outer spaceShow most recent or highest rated first. Common beliefs in this section include:
I used to think gravel was the same as gravity. Like the rocks in our driveway are what held us to the earth. When you think about it, gravity is hard to perceive when it's so intangible.
I used to believe that whenever the space shuttle launched, it made a hole in the atmosphere, which I imagined was similar to a giant eggshell. For many years, I wondered how long it took for the hole to close, and why all the air on Earth didn't leak out!
I used to believe there were seven universes, arranged in concentric circles. The middle (first) one was yellow, and the next was white. We live in the third. Then there was another called the Outer Outer White, which contained the planet where my imaginary dinosaur friends lived. Then a green one and a yellow one, and finally another black one like ours but much, much bigger.
In about third grade I got in an argument with a classmate about this. He said that there were thousands of universes. When I went home and asked my mom, she said we're both wrong, there is only one universe, that's where the "uni" part comes from.
That crickets chirping were actually the stars twinkling.
When I looked outside and I saw how the moon would change from one day to weeks later, I thought it was from "smurfs", or little blue alien people eating the moon because I thought it was made of cheese. The less of the moon was showing, the more the "smurfs" ate. And when it was a new moon, the "smurfs" would eat all of it and slowly the moon cheese would grow back to a full moon, and that's when the "smurfs" would start eating it again.
At night I would hear the chirping crickets and thinking it was comeing from the stars in the sky!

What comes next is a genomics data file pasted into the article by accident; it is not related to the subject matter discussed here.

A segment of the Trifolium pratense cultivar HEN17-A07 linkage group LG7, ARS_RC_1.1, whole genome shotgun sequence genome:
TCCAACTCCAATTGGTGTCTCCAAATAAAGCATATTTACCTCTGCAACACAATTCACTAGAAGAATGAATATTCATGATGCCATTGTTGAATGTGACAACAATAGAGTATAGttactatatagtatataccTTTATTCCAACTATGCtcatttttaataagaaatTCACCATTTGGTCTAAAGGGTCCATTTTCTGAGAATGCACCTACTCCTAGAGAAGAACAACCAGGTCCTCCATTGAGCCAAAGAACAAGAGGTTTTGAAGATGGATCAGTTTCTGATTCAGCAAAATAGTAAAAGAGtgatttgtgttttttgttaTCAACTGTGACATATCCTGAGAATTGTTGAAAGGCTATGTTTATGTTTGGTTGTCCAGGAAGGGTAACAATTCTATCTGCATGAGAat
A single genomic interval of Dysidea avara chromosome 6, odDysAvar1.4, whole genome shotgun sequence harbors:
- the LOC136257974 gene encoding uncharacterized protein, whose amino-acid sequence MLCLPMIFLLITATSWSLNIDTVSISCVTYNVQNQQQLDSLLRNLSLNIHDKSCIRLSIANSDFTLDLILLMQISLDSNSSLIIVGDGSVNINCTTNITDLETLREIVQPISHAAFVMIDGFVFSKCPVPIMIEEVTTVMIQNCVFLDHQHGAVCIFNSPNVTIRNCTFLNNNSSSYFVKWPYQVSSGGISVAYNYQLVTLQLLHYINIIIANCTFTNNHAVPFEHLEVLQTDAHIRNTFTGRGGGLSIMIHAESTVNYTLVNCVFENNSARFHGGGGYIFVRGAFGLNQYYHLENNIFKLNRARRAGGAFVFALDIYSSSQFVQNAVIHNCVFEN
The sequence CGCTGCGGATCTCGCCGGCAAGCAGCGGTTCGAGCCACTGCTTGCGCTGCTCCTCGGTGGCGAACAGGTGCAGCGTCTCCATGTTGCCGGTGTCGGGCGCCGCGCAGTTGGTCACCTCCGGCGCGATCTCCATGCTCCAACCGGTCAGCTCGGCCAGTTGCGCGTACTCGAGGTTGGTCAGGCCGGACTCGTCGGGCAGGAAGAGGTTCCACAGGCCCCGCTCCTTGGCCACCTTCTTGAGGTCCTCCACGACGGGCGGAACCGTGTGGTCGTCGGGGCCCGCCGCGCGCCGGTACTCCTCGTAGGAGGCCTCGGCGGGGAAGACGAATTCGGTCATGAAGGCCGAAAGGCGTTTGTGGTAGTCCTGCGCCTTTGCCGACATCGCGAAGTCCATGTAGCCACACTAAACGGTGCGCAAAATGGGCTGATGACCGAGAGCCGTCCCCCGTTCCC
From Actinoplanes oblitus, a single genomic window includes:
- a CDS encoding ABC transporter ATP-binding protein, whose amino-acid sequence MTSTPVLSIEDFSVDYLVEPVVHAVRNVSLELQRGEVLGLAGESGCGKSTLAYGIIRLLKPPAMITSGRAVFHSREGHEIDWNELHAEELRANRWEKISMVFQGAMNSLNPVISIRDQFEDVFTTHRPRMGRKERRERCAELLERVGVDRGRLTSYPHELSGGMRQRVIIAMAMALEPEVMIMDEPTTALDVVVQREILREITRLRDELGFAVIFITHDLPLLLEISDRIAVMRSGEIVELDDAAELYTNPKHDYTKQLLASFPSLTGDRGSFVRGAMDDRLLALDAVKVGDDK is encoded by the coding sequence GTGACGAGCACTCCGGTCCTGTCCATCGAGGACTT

when I was small I always thought that the solar system ended, and then it was just white paper after that
When I was a kid I remember hearing about and watching rockets being sent into space. I asked my mum about it and she explained that they were learning stuff about space so they sent someone up there to look around, but it cost a lot of money and could be dangerous.
For years I couldn't understand why they didn't just ask superman to go have a look for them.
I use to believe that the earth rotates on actually axes....i just pictured it spinning on red handle axes
I always thought the sound of the crickets chirping at night was the sound of the stars twinkling. I thought a “twinkle” was a sound. In my mind I imagined the stars kind of flickering while they made the noise.
I used to beleive that the moon was where the local fair was.
I used to believe that we lived inside of the Earth, not on its outside surface. I always wanted to feel the inside edge.
I used to believe that comets were pieces of the Sun that had broken off.
When I was about four, I thought we all lived *in* the Earth, that the sky was a giant solid dome that had a door for astronauts to get through and that all the pictures of Earth from space where just pictures of the outside of the sky dome.
When I was 6 years old, I thought that if I'll tie about 100 baloons from a rope and I'll get on the other end of it, I'll fly. The single thing that didn't made me jump from a building with 8 levels was the thought: what if there are too many ballons and they'll take me up in the sky and I'll never go down again?
I always saw a crocodile on the moon, none of this man-in-the-moon nonsense
I used to believe that the stars in the sky were one of two things: 1) they were holes created in the floor of heaven by the high heels of dancing girl angels and, 2) they were little peep holes created by all the people in heaven. They used the holes to look down on their familes below and make sure they were safe. (My dad passed away recently, so I'm back to believing this one.)
I believed many of those sparkling things in the sky were satellites. Every company, every satellite tv, radio, and telephone company had at least a dozen of them. It wasn't until I was in my early 20s that I learned in a college astronomy class that satellites are extremely hard to see. ... During a lab outdoors at night I pointed out to my professor (who happened to work for Nasa in his free time) what I though was a satellite. He informed me it was a star. I then proceeded to ask why it was flashing red, white, and blue then (because, American satellites flash lights that we can see, right?). He very flatly said "it's twinkling."
I used to believe that the sun was following me
I used to believe each country was a planet